Whisky Magazine Issue 52
This article is 11 years old and some information provided may be time sensitive. Please check all details of events, tours, opening times and other information before travelling or making arrangements.
Copyright Whisky Magazine © 1999-2017. All rights reserved. To use or reproduce part or all of this article please contact us for details of how you can do so legally.
As we enter 2006, China and the environment are going to be key issues for the world of whisky
If 2005 was a roller coaster year for whisky, strap yourself in for the ride of your life in the next 12 months.
It's shaping up to be a stormer, as a whole host of producers step up their game and we start to feel the fall-out from the Allied Domecq sell off and the race is on among a whole raft of producers both in Europe and America, to secure strong market positions.
Two inter-related subjects that will come increasingly in to play next year are China and the environment. They're related because the current astronomical growth in China's economy is the single biggest threat to the environment and it's set to change the industrial landscape sooner rather than later.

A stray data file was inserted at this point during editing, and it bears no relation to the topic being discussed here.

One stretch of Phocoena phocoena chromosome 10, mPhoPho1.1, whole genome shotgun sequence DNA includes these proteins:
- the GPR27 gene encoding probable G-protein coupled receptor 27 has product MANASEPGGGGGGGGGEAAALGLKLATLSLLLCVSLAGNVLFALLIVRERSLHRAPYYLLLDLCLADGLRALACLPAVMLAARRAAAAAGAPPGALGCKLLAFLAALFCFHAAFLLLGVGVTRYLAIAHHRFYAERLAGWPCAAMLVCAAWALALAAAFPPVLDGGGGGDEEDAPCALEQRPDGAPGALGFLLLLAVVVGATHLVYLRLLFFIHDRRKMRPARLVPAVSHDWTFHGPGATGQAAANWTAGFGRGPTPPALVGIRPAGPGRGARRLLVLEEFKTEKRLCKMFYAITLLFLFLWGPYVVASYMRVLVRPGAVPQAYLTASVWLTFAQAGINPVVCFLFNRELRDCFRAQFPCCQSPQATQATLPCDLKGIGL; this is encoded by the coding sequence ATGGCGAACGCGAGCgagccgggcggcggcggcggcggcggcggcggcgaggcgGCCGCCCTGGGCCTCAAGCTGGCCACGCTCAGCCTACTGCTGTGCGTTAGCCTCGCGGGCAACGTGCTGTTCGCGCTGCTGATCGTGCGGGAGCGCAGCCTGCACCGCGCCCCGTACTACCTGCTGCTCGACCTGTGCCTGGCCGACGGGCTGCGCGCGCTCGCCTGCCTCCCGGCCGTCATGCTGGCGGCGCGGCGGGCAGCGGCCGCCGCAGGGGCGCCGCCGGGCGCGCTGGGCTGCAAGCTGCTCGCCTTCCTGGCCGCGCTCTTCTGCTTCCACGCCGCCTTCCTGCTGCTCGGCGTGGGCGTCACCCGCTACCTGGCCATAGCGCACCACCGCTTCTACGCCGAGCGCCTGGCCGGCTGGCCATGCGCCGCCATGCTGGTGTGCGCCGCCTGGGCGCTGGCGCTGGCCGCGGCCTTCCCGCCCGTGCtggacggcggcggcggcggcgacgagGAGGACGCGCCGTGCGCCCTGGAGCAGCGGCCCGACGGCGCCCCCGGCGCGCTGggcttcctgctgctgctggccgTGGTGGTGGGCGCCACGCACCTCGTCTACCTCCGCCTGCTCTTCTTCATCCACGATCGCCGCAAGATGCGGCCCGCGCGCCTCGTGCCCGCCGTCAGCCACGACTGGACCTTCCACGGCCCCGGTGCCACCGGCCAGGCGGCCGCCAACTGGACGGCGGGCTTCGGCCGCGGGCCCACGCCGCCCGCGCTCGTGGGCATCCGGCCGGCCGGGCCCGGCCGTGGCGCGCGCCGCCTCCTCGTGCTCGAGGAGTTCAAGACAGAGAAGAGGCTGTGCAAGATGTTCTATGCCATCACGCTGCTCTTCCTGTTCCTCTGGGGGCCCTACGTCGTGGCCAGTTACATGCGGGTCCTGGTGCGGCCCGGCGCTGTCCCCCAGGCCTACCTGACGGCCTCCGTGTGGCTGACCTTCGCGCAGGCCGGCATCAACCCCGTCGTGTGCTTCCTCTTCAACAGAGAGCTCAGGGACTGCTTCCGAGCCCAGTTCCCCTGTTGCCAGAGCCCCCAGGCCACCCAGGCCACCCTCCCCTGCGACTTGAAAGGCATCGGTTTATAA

British newspaper The Independent recently reported that at the current rate of growth, China's demand for oil will not be greater than the rest of the world put together within 35 years, but it will seriously outstrip the world's daily oil output. It will double the number of cars on the world's roads.
And to feed its increasingly consumer hungry population it is eating the world's forests at a rate never seen before.
Of course the huge growth figures aren't expected to last because it is unlikely that wealth in China will be spread uniformly. But already the effects of the new economy are affecting the way we live our lives. World oil price rises are the most obvious symptom.
But in the coming months and years we will all be made to weigh up the effects of the new world power. The distillers have other ...